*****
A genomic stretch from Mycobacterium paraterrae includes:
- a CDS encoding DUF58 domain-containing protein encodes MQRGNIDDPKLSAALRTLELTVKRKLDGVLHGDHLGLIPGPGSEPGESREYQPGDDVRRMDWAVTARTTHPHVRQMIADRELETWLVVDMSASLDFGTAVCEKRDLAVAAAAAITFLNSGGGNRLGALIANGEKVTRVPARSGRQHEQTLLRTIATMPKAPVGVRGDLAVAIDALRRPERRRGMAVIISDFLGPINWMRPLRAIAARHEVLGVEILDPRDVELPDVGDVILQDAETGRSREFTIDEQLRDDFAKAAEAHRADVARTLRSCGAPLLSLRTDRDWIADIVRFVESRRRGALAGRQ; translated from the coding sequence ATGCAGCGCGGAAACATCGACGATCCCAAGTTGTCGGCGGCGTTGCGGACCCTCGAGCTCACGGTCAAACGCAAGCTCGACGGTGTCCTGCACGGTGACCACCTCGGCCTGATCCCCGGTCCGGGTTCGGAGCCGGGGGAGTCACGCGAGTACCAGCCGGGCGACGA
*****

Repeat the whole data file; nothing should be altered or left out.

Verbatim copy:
A genomic stretch from Mycobacterium paraterrae includes:
- a CDS encoding DUF58 domain-containing protein encodes MQRGNIDDPKLSAALRTLELTVKRKLDGVLHGDHLGLIPGPGSEPGESREYQPGDDVRRMDWAVTARTTHPHVRQMIADRELETWLVVDMSASLDFGTAVCEKRDLAVAAAAAITFLNSGGGNRLGALIANGEKVTRVPARSGRQHEQTLLRTIATMPKAPVGVRGDLAVAIDALRRPERRRGMAVIISDFLGPINWMRPLRAIAARHEVLGVEILDPRDVELPDVGDVILQDAETGRSREFTIDEQLRDDFAKAAEAHRADVARTLRSCGAPLLSLRTDRDWIADIVRFVESRRRGALAGRQ; translated from the coding sequence ATGCAGCGCGGAAACATCGACGATCCCAAGTTGTCGGCGGCGTTGCGGACCCTCGAGCTCACGGTCAAACGCAAGCTCGACGGTGTCCTGCACGGTGACCACCTCGGCCTGATCCCCGGTCCGGGTTCGGAGCCGGGGGAGTCACGCGAGTACCAGCCGGGCGACGA